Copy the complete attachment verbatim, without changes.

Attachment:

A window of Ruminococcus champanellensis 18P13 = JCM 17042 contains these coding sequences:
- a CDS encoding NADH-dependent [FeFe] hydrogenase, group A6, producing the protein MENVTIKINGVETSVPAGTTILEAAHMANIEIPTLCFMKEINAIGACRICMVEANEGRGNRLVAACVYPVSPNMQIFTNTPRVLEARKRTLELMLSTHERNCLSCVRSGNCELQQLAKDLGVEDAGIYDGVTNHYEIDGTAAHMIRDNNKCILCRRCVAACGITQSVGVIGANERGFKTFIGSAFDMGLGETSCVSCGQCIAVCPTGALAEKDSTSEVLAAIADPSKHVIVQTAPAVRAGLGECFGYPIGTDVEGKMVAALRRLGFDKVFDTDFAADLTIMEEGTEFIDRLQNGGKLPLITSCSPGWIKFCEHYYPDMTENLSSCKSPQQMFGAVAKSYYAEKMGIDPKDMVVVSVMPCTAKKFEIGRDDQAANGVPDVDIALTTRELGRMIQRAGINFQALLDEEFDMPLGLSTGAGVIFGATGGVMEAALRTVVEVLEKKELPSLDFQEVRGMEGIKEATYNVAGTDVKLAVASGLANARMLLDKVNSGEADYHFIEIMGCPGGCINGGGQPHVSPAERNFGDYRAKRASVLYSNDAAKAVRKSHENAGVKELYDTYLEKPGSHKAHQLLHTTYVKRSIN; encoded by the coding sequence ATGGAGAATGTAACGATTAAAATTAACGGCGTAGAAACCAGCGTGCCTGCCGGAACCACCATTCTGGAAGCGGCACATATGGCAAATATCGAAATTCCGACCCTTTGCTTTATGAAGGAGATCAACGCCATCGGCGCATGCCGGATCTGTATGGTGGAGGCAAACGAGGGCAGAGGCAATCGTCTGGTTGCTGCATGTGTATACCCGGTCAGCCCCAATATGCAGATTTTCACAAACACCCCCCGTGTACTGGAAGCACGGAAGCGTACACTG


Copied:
A window of Ruminococcus champanellensis 18P13 = JCM 17042 contains these coding sequences:
- a CDS encoding NADH-dependent [FeFe] hydrogenase, group A6, producing the protein MENVTIKINGVETSVPAGTTILEAAHMANIEIPTLCFMKEINAIGACRICMVEANEGRGNRLVAACVYPVSPNMQIFTNTPRVLEARKRTLELMLSTHERNCLSCVRSGNCELQQLAKDLGVEDAGIYDGVTNHYEIDGTAAHMIRDNNKCILCRRCVAACGITQSVGVIGANERGFKTFIGSAFDMGLGETSCVSCGQCIAVCPTGALAEKDSTSEVLAAIADPSKHVIVQTAPAVRAGLGECFGYPIGTDVEGKMVAALRRLGFDKVFDTDFAADLTIMEEGTEFIDRLQNGGKLPLITSCSPGWIKFCEHYYPDMTENLSSCKSPQQMFGAVAKSYYAEKMGIDPKDMVVVSVMPCTAKKFEIGRDDQAANGVPDVDIALTTRELGRMIQRAGINFQALLDEEFDMPLGLSTGAGVIFGATGGVMEAALRTVVEVLEKKELPSLDFQEVRGMEGIKEATYNVAGTDVKLAVASGLANARMLLDKVNSGEADYHFIEIMGCPGGCINGGGQPHVSPAERNFGDYRAKRASVLYSNDAAKAVRKSHENAGVKELYDTYLEKPGSHKAHQLLHTTYVKRSIN; encoded by the coding sequence ATGGAGAATGTAACGATTAAAATTAACGGCGTAGAAACCAGCGTGCCTGCCGGAACCACCATTCTGGAAGCGGCACATATGGCAAATATCGAAATTCCGACCCTTTGCTTTATGAAGGAGATCAACGCCATCGGCGCATGCCGGATCTGTATGGTGGAGGCAAACGAGGGCAGAGGCAATCGTCTGGTTGCTGCATGTGTATACCCGGTCAGCCCCAATATGCAGATTTTCACAAACACCCCCCGTGTACTGGAAGCACGGAAGCGTACACTG